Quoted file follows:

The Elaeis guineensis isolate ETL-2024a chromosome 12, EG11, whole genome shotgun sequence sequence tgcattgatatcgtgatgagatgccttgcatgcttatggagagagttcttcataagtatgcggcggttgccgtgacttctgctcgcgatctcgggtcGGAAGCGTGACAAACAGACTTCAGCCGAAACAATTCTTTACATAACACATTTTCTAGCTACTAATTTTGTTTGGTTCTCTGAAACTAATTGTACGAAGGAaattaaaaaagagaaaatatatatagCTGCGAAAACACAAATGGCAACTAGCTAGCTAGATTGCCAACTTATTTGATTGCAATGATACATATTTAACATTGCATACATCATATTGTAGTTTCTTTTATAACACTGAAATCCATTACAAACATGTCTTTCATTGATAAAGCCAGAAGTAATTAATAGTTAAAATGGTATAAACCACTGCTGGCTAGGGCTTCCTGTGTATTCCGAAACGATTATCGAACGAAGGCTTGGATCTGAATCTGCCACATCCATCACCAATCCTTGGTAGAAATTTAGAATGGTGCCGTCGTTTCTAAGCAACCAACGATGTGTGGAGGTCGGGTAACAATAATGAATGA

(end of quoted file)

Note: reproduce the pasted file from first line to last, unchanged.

The Elaeis guineensis isolate ETL-2024a chromosome 12, EG11, whole genome shotgun sequence sequence tgcattgatatcgtgatgagatgccttgcatgcttatggagagagttcttcataagtatgcggcggttgccgtgacttctgctcgcgatctcgggtcGGAAGCGTGACAAACAGACTTCAGCCGAAACAATTCTTTACATAACACATTTTCTAGCTACTAATTTTGTTTGGTTCTCTGAAACTAATTGTACGAAGGAaattaaaaaagagaaaatatatatagCTGCGAAAACACAAATGGCAACTAGCTAGCTAGATTGCCAACTTATTTGATTGCAATGATACATATTTAACATTGCATACATCATATTGTAGTTTCTTTTATAACACTGAAATCCATTACAAACATGTCTTTCATTGATAAAGCCAGAAGTAATTAATAGTTAAAATGGTATAAACCACTGCTGGCTAGGGCTTCCTGTGTATTCCGAAACGATTATCGAACGAAGGCTTGGATCTGAATCTGCCACATCCATCACCAATCCTTGGTAGAAATTTAGAATGGTGCCGTCGTTTCTAAGCAACCAACGATGTGTGGAGGTCGGGTAACAATAATGAATGA